Maruti Suzuki seeks to ride the SUV wave to exceed 50% market share
According to a senior company official.
The nation’s largest automaker, which saw its market share drop to 43.38% in FY22 from 47.7% in FY21, aims to offer multiple SUV products by putting emphasis on new technologies such as hybrid powertrains to improve fuel efficiency, making them comparable. or better than the diesel-powered models that are currently being sold in the market, especially by its Korean rivals.
With no plans to make a comeback in the diesel segment, MSI is also focused on increasing its presence in the CNG segment to bring in additional volumes.
The company held a market share of 51.22% in 2018-2019 and 51.03% in 2019-2020.
In an interaction with PTI here, MSI’s Senior Executive Director (Marketing and Sales), Shashank Srivastava, noted that the company will do whatever it takes to regain lost market share.
“It’s a battle cry…it’s there in our organization…it’s like constructive paranoia…which means you can’t rest easy…it doesn’t take a lot of time for market dynamics to change, so we’re still on our toes on how to improve efficiency, productivity, etc,” he noted when asked about the company’s thoughts. company to regain 50% market share.
Srivastava said that in the non-SUV segment, the company’s market share was 67%, with leading positions in the sedan and minivan segments.
He acknowledged that the lack of products in the fast-growing SUV segment had impacted his overall market share.
Elaborating on segment dynamics, Srivastava noted that while the company led the entry-level SUV segment with Brezza, it was only in the robust growth mid-size SUV segment where it lagged. competition with a lukewarm response for S-Cross.
“So overall, our market share in the SUV vertical is only 12%. This is where we are now making efforts to build our presence,” Srivastava said.
He noted that while the company struggled to perform below par in the segment, some of the competing companies were getting up to 60% of their SUV sales.
When asked if the lack of a diesel powertrain option could also be part of a low vertical market draw, with competitors already offering their products with gasoline and diesel powertrains, Srivastava replied with the negative.
He pointed out that the share of diesel vehicles has dropped drastically to around 18% from highs of 58% a few years ago.
“In sedans it’s less than 0.5%, in sedans it’s around 1.5%, in minivans it’s down to 20%, so overall it’s 18% , which comes from mid-size SUVs. In this segment, we believe that diesel is accepted because it lacks a good gasoline-powered vehicle,” Srivastava said.
Citing the example of Brezza, he noted that in the entry-level SUV segment, the share of diesel versions used to be around 88%, which has now fallen to around 20%.
“We stopped the diesel and brought Brezza with 1.5 liters of petrol…it suddenly changed the dynamics and 88% became 20%…we think this will also happen in the middle of SUVs… “Srivastava said.
He noted that in the hatchback segment it was an undisputed leader with a dominating market share of 70%, while in the minivan segment as well it was ahead with its market share rising from 35% in 2019 at 61% last year.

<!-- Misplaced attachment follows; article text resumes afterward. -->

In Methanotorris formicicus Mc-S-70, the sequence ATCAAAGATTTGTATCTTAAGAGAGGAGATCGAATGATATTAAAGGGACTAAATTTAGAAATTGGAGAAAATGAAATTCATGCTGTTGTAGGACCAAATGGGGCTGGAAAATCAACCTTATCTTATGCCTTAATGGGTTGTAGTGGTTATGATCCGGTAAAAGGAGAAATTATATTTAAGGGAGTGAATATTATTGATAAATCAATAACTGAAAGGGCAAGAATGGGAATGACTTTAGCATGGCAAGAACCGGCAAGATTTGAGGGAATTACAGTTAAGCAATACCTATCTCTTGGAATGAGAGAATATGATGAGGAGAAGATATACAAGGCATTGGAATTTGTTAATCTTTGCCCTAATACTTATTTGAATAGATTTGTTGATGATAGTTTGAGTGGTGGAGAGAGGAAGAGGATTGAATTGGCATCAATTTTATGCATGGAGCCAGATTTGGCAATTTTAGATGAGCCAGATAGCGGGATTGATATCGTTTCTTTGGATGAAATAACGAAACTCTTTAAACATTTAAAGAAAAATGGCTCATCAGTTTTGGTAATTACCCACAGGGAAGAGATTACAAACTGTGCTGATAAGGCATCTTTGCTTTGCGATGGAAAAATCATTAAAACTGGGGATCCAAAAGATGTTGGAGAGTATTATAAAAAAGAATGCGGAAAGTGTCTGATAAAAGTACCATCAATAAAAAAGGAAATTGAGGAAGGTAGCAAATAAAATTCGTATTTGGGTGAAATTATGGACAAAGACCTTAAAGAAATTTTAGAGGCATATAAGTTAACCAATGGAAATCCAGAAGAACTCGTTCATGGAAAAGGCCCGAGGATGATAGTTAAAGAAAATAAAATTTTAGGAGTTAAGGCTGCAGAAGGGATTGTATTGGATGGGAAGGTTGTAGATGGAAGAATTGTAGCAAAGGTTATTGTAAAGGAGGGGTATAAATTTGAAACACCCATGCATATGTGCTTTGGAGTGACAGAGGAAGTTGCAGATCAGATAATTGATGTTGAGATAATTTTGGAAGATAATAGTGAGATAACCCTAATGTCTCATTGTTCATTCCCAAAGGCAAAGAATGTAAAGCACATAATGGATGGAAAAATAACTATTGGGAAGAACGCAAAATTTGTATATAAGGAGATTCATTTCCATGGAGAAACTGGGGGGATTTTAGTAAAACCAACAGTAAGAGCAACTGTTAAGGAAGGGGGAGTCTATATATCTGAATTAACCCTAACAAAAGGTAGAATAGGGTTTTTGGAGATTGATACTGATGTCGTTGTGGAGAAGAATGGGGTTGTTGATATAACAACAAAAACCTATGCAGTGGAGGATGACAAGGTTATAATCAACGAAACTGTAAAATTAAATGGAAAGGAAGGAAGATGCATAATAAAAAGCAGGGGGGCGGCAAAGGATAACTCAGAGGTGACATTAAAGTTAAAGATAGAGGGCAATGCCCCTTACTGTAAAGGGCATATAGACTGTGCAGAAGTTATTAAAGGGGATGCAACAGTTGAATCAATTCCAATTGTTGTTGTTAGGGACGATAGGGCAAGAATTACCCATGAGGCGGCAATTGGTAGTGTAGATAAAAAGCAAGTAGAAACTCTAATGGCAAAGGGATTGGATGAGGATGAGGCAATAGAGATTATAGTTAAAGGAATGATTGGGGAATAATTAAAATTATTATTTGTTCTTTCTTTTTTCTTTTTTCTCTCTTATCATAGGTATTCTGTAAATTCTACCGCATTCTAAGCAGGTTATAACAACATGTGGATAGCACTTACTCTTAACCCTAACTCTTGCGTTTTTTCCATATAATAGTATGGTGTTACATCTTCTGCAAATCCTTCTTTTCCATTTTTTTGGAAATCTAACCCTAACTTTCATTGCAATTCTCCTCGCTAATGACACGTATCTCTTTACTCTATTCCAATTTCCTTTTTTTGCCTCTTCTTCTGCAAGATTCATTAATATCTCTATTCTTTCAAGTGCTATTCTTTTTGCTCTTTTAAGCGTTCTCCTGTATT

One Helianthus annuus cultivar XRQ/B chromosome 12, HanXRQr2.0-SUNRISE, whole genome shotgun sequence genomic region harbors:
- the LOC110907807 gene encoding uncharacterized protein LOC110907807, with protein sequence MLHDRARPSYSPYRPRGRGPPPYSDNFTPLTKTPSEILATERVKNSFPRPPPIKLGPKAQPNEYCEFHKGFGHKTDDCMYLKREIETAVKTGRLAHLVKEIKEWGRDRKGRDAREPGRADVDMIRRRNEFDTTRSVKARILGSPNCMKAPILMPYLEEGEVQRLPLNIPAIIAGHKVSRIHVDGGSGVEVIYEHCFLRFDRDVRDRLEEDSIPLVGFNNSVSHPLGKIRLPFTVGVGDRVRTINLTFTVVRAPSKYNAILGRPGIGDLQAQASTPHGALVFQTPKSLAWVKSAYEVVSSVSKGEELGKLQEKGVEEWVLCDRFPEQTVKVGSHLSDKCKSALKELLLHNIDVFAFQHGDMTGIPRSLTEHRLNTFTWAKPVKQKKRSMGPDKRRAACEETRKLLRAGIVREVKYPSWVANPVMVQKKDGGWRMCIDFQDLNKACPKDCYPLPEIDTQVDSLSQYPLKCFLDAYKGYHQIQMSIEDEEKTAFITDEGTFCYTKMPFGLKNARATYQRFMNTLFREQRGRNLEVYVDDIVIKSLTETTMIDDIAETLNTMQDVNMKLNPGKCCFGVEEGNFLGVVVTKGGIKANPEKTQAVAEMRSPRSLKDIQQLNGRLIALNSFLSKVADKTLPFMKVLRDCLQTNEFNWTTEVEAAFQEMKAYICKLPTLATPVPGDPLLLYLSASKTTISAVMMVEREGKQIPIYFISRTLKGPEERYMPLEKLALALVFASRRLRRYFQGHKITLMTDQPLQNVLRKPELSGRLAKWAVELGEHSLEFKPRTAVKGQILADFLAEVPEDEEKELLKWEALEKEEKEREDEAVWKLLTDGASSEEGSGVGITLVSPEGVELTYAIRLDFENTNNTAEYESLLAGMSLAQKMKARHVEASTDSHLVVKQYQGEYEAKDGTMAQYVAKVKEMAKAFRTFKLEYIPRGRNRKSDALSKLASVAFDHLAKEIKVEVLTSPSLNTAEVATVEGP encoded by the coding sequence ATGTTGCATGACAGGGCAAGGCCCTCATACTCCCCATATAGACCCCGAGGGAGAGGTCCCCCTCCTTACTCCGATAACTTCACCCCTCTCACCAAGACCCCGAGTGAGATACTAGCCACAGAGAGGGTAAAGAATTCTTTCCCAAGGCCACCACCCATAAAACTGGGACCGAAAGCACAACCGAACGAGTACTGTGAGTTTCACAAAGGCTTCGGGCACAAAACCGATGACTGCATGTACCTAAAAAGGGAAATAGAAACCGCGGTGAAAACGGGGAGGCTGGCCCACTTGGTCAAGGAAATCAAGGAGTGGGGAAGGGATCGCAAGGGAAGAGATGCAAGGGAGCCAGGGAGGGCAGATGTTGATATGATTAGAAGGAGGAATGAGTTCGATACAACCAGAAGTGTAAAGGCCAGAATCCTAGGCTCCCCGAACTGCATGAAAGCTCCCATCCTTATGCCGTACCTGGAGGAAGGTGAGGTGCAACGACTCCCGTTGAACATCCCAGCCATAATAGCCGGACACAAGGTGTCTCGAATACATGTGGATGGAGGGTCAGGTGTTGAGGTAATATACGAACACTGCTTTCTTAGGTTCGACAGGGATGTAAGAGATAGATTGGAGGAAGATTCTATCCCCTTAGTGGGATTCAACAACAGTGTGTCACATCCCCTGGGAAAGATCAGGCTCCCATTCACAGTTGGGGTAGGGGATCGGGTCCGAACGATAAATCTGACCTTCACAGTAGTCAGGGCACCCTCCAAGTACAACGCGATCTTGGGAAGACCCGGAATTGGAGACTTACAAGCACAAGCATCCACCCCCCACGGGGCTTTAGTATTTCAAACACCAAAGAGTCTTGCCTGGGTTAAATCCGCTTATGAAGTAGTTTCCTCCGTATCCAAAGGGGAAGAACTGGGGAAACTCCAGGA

Asked specifically about the entry-level hatchback segment, Srivastava noted that of the industry’s total of 16-17 hatchbacks, seven were owned by MSI.
He noted that the company will continue to rejuvenate the segment’s products in the future as well, as it remains the biggest volume generator for the auto major.
Srivastava also hinted that the company could offer models, depending on the segment, with powerful hybrid powertrains.
“It’s possible. While I can’t comment on what we’re actually doing, it’s a very logical thing,” he said when asked if MSI products could see a systems transition. mild hybrids to strong hybrid technologies.
Srivastava said affordability was a big issue and there was a cost associated with powerful hybrid technology.
“So we have to be very careful in which direction we have to go,” he noted.
Srivastava noted that transitioning from hybrid technology, which includes both an internal combustion engine and a battery, to pure battery electric vehicles could be a better option for India which currently lacks charging infrastructure.
“There is an industry consensus that electric vehicles will become mainstream in the future. However, there is no consensus on when that will happen…analysts say that by 2030 10-12% of sales will be electric vehicles…you can’t wait for it to become 100% to take care of the environment.. so what happens.. one is of course to make engines more efficient and the other thing is to have a hybrid that is cheaper to acquire than EVs…and that’s the transition we’re talking about…that could well be the path to electric,” did he declare.
Srivastava said the focus on hybrid technology could also help reduce the cost of local production of several electric vehicle components.
“If you want to reduce the cost of electric vehicles in India, you need to have a localization. There is some similarity in the components used in the powerful hybrids as well as in the electric vehicles. So if you have a larger volume, the localization can improve,” he said.
The problem with electric vehicles right now is that volumes are low with sales of around 16,000 units last year, which is only 5% of overall passenger vehicle sales, Srivastava said while hoping some push for the segment, like electric vehicles, from policy makers.
MSI plans to launch several electric vehicles, with the first expected to hit the market in 2025.
(Only the title and image of this report may have been edited by Business Standard staff; the rest of the content is auto-generated from a syndicated feed.)